Even still, they are short-sighted and can only see a couple of yards in front of them. Many small images come together to form their vision and it can be a little blurry. 

Flies do not see a full range of colors. They cannot tell the difference between some colors, such as yellow and white.

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How Smart are House Flies

House flies are often considered to be smart because many times they are able to avoid being swatted and killed by reacting faster than we do. They are able to process more frames per second. 

In fact, the human eye processes around 60 frames per second, while a fly’s eyes can process 250 frames per second. Impressive!.

Flies do not have pupils like humans, the pupil helps restrict the amount of light that goes into the eyes. 

So even though they process faster, they still have trouble seeing shapes and sharp images. Are they smart? They are smart enough to exist and keep existing. Are they smarter than humans? No. 

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What Color Do Flies Hate?

Many people suggest that flies hate the color yellow. This is why many bug lights are a yellow color. Red can also be a color that has a minimal impact on attracting flies. Do flies hate the color red? Probably not, but they are less attracted to it than white or yellow.

Colors are important when it comes to vision. With flies, there are certain colors that they cannot differentiate between. The eyes of a fly are often a darker color because of the dark pigments that the lenses are made from. 

Flies only have two photoreceptors, only allowing them to process light into two colors. House flies can only see green and blue, or ultraviolet and green. 

How Many Eyes Does a Dragonfly Have

Dragonflies come in many sizes and in many colors. They are beautiful insects that inspire the imagination.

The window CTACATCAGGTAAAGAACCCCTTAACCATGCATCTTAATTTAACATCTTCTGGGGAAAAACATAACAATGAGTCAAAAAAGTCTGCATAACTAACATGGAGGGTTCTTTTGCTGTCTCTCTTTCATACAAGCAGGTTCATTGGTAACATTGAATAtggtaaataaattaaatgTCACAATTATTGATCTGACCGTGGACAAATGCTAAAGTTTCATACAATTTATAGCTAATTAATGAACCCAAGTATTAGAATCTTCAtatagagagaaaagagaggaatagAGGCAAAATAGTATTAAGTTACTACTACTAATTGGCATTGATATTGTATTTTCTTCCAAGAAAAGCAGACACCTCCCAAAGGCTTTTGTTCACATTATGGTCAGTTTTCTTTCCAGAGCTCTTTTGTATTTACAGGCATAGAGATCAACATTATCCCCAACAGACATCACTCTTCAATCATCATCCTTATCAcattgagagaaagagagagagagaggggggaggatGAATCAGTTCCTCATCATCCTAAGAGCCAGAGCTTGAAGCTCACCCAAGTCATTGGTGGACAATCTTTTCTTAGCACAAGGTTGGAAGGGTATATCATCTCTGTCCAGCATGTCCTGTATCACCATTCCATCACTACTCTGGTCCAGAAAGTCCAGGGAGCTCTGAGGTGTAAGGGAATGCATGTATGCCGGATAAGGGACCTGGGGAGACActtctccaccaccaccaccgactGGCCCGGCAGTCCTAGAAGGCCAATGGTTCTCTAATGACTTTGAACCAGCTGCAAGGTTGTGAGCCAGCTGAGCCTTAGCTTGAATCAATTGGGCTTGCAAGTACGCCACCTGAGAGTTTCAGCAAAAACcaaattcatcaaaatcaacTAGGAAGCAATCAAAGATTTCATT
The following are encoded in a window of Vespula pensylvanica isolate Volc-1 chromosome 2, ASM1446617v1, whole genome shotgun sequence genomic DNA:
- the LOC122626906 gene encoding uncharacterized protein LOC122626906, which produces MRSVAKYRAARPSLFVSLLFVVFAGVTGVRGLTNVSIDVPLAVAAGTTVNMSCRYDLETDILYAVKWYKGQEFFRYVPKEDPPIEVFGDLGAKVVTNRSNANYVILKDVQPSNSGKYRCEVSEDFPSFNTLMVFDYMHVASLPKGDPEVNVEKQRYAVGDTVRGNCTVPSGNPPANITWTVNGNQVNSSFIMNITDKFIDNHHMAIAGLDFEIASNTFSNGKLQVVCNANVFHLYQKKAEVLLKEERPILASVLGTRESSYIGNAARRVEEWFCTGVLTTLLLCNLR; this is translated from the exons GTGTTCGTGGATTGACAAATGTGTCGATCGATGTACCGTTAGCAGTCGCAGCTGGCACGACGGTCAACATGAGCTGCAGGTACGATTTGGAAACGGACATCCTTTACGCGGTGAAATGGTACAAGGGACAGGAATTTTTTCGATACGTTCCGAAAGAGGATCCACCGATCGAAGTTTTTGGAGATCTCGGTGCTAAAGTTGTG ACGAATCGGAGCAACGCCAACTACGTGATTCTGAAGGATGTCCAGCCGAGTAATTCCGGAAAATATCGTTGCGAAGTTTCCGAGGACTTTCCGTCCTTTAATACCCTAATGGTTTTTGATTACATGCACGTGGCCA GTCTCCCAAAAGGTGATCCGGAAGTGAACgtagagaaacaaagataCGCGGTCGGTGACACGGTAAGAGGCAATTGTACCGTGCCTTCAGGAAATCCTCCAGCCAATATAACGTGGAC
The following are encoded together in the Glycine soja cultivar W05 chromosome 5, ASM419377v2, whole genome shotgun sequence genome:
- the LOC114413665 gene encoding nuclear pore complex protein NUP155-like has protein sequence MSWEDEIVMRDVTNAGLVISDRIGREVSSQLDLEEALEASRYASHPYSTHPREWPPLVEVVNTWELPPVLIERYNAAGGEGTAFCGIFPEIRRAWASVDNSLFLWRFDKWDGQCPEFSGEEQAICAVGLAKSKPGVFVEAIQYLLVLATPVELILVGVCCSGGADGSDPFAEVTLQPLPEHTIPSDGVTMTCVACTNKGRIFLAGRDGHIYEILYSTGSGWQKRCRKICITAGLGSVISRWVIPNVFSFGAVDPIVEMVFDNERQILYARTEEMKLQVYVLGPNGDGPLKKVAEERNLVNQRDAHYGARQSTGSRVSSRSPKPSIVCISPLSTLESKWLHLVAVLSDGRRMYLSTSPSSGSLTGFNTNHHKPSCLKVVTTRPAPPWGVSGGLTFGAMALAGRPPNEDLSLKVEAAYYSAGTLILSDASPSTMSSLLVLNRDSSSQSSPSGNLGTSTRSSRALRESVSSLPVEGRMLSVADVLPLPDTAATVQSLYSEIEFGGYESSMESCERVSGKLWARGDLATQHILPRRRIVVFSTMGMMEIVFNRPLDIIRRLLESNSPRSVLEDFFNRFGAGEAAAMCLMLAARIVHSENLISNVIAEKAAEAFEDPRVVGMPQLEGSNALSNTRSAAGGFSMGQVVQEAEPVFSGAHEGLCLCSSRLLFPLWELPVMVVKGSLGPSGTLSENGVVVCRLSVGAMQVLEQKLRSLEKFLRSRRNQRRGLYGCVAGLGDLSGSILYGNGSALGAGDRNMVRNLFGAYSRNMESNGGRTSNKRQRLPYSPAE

Dragonflies have two compound eyes and three simple eyes. The difference between eyes, in different types of flies, is usually found in the number of ommatidia, or the number of lenses that make up the compound eyes.

The eye colors can also be very different. House flies have eyes that appear dark red, or a dark color, while some dragonflies have green and blue hues to the color of their eyes.

Example of a Dragonfly

What Color do Flies Love?

Although you may get mixed answers to this, the latest information that I have found is that flies are attracted to the color blue. 

In fact, researchers at the University of Florida have found that the color blue attracts flies in devices that catch flies more than the color yellow or white. Their studies showed that flies are 3 times more attracted to blue than yellow.

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While it may seem like there are many answers to this question, I think it can be summed up as simple as this, flies have two compound eyes and three simple eyes. 

Even though the compound eyes make up many small pieces of an image, together they make only one image. This is like a mosaic effect. The simple eyes may only detect light and motion, but that can still aid them in their overall vision and navigation.

Chad Fox